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Doubts persist over penicillin benefits

GPs are probably not doing children with suspected meningococcal disease any harm by

injecting them with penicillin before sending them to hospital, researchers have concluded.

But while the research eased concerns over the safety of parenteral penicillin, it failed to find evidence that following current guidelines was actually of benefit to patients.

The researchers echoed recent advice that GPs should focus on ensuring children were rushed to hospital as quickly as possible, and should not give penicillin if there was a risk it might cause delays.

Their systematic review of 14 observational studies, published in the BMJ last week, did not exclude the possibility that penicillin injections were harm- ful ­ as suggested by a recent study finding an increase in risk of death.

But it concluded the most likely explanation was that children given penicillin were already more severely ill, after finding evidence 'consistent with benefit' where a high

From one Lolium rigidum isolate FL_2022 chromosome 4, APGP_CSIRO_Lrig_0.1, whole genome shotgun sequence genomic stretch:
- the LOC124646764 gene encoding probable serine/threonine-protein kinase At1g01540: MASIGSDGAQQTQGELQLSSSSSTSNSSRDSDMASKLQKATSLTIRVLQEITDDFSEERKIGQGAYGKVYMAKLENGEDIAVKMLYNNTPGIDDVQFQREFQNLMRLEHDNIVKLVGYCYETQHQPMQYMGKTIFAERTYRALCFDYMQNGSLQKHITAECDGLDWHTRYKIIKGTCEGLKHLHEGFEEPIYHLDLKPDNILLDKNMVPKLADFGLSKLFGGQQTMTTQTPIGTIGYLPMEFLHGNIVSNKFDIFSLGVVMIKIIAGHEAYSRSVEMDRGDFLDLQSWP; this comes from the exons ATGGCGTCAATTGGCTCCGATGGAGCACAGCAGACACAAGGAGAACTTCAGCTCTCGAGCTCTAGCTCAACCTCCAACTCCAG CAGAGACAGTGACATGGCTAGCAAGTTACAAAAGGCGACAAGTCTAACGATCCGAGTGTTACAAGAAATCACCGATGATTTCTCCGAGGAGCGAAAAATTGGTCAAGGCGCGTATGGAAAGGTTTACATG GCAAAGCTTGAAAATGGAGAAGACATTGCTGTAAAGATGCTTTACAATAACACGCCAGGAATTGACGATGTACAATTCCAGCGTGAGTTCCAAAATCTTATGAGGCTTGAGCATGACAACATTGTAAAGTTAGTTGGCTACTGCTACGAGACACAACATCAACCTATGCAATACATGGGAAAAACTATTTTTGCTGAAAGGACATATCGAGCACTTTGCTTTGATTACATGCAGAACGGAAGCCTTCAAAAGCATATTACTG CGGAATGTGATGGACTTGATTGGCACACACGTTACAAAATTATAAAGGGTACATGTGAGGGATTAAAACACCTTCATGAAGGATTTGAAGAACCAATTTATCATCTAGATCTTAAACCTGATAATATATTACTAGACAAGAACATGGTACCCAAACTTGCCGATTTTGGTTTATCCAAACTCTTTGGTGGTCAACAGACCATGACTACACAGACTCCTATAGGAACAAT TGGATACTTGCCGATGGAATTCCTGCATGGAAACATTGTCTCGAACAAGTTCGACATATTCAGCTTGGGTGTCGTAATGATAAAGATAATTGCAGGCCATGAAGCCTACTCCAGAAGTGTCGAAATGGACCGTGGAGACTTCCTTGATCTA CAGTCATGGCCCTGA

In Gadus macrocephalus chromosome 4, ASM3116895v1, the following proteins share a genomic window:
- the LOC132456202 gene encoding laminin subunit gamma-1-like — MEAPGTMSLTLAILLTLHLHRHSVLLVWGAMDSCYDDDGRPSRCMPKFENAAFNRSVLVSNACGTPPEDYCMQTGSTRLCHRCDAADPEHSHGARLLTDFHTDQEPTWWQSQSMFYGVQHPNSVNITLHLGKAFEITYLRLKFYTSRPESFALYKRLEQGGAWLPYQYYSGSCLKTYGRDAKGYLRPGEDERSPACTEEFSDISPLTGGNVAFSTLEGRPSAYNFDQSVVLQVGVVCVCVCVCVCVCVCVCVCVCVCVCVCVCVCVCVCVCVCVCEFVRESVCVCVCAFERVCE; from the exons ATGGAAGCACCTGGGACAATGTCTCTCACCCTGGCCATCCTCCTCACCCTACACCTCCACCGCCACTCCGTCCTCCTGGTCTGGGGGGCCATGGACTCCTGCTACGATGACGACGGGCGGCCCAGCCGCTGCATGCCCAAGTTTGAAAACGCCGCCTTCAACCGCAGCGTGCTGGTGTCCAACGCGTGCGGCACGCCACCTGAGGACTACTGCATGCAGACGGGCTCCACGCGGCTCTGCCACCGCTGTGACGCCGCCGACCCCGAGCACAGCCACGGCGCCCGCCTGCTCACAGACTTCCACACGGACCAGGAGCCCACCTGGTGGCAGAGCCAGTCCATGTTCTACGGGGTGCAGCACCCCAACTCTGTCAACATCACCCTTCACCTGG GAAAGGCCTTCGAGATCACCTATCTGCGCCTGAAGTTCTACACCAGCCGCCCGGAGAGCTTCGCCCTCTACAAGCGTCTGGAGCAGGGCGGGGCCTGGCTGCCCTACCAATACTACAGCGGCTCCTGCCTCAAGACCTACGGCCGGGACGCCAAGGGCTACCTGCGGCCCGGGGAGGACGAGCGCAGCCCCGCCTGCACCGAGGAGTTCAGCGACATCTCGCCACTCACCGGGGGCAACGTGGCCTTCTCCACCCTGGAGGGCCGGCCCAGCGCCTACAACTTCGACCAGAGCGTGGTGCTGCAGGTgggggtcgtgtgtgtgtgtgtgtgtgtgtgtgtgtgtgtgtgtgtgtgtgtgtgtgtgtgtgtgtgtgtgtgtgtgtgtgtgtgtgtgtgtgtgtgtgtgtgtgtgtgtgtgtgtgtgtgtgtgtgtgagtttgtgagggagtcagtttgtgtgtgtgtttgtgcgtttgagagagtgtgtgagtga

proportion of children were treated.

Study leader Dr Susan Hahne, medical epidemiologist at the National Institute for Public Health in the Netherlands, said: 'We cannot exclude the possibility that it might be harmful. But in these studies the harmful effect is confounded by severity.'

Medicolegal experts warned that GPs could face problems if they ignored the current guidance to give parenteral penicillin while arranging urgent transfer to hospital.

Dr Frances Szekley, senior medical claims handler at the Medical Defence Union, said: 'A doctor should take into account all current guidance and should think carefully before acting in contravention of national guidelines.'

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